First post, by brassicGamer
The Tualatin has historically been a bit of a hot topic round these parts and reading up on other people's builds is what introduced me to this legend. It became a bit of an obsession and so I decided to try and get as much as possible into one place regarding this special CPU. I hope that some of you will find it an interesting read.
Obviously the highest priority in any such an endeavour is accuracy, and I've done my absolute best to ensure that everything I've written is factual with over 60 articles referenced. Obviously if anyone finds something they disagree with then I'd welcome a discussion about it. 😀 Topics covered include:
- changes introduced over Coppermine,
- how to identify visually,
- getting it working with BX motherboards,
- how it performs against the Pentium 4.
Here's an extract from the beginning of the article: a game of...
TRUE or FALSE?
- You can easily tell the difference between a Coppermine and a Tualatin because there's no integrated heat spreader on a Coppermine.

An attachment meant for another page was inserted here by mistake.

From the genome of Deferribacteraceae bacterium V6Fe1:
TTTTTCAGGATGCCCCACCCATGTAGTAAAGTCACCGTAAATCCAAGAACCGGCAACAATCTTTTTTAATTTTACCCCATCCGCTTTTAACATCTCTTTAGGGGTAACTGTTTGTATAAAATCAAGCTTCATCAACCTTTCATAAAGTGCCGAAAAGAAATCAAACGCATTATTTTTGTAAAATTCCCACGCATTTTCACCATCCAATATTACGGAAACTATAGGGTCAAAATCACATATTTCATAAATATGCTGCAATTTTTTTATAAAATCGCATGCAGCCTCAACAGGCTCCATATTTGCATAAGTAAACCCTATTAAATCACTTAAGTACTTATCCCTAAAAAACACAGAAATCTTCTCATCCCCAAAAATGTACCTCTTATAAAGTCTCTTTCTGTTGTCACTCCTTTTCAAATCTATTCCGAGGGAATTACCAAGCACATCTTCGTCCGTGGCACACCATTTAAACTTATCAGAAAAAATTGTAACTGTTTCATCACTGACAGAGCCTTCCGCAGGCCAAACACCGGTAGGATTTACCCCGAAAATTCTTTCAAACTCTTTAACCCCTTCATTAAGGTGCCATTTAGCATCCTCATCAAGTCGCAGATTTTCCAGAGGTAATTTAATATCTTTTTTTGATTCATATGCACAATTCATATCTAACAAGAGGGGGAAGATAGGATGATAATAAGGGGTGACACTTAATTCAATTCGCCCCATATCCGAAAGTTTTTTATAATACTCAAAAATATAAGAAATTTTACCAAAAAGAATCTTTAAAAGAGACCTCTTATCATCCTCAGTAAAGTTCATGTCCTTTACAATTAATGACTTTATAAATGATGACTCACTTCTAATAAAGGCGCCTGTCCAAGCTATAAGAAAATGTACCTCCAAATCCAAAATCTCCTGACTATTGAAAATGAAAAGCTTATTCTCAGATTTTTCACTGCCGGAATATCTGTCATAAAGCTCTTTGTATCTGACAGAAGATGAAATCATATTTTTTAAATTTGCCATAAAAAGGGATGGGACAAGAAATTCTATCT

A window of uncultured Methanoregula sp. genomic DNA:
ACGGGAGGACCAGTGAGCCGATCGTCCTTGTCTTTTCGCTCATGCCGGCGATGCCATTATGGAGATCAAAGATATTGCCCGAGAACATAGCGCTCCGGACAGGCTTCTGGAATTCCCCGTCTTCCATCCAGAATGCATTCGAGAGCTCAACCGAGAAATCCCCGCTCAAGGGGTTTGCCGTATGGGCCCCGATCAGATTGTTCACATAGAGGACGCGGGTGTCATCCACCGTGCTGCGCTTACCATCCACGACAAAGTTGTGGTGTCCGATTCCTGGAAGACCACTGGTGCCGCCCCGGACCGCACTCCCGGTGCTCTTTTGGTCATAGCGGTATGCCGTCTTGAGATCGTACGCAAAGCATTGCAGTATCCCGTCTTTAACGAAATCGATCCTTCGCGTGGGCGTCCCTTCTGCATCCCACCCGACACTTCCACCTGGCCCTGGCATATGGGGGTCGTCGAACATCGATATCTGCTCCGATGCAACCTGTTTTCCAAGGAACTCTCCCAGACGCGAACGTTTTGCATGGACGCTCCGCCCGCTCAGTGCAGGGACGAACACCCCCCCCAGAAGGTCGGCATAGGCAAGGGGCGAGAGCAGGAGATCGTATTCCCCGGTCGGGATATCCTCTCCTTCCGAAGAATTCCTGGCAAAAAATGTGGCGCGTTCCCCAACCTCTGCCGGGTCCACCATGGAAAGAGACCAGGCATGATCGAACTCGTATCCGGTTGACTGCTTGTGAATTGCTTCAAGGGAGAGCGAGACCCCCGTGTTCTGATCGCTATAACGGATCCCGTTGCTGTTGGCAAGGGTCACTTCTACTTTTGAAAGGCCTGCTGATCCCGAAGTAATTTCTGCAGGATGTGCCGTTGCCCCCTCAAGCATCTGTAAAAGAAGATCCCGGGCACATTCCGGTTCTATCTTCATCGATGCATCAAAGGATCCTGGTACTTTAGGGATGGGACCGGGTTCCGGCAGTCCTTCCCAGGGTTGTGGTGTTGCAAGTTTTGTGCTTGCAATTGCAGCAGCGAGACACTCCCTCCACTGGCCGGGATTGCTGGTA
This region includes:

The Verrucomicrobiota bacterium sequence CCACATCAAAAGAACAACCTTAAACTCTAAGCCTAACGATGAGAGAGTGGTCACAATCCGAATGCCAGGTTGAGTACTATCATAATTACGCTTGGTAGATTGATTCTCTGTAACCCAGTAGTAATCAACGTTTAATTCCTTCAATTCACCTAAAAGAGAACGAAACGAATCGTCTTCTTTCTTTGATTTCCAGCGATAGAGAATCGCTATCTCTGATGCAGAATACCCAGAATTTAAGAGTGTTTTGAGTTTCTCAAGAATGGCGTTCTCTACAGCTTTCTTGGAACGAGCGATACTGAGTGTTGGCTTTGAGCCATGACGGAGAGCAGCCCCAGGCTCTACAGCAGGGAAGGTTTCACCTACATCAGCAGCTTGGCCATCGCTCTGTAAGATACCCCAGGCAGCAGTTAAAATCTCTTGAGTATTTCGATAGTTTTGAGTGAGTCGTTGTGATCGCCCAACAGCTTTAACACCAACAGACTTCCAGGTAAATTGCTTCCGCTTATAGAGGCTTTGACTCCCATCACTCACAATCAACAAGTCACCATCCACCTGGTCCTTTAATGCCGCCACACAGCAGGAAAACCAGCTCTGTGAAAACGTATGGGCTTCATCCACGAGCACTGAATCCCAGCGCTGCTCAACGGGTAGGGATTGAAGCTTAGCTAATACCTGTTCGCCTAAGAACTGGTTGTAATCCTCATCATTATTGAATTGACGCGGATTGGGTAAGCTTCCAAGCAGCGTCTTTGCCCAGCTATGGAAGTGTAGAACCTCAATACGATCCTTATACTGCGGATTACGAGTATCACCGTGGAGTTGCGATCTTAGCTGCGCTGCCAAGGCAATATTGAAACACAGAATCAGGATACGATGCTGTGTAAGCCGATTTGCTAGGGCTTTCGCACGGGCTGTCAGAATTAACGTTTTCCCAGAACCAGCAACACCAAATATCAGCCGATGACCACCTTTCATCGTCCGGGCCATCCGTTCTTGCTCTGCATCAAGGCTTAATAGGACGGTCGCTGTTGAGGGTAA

- Although released 6 months after the Pentium 4, Tualatin was the first Intel CPU to use the 0.13µm manufacturing process.
- Tualatin CPUs cannot be used on standard Pentium III motherboard because they use AGTL+ signalling instead of AGTL.
- Intel's controversial Processor Serial Number feature, introduced with the Pentium III, was not implemented in Tualatin CPUs following privacy concerns.
- Intel won the GHz war, by releasing their 1GHz Pentium III a month before AMD's Athlon.
- The Coppermine CPU is so-called because it uses copper interconnects instead of aluminium.
- The 1.4GHz Tualatin-based Celeron was so good at overclocking, you could get it to run at 2.6GHz.
- Although not in the Xeon family, the Tualatin could be used in configurations of up to 8 CPUs.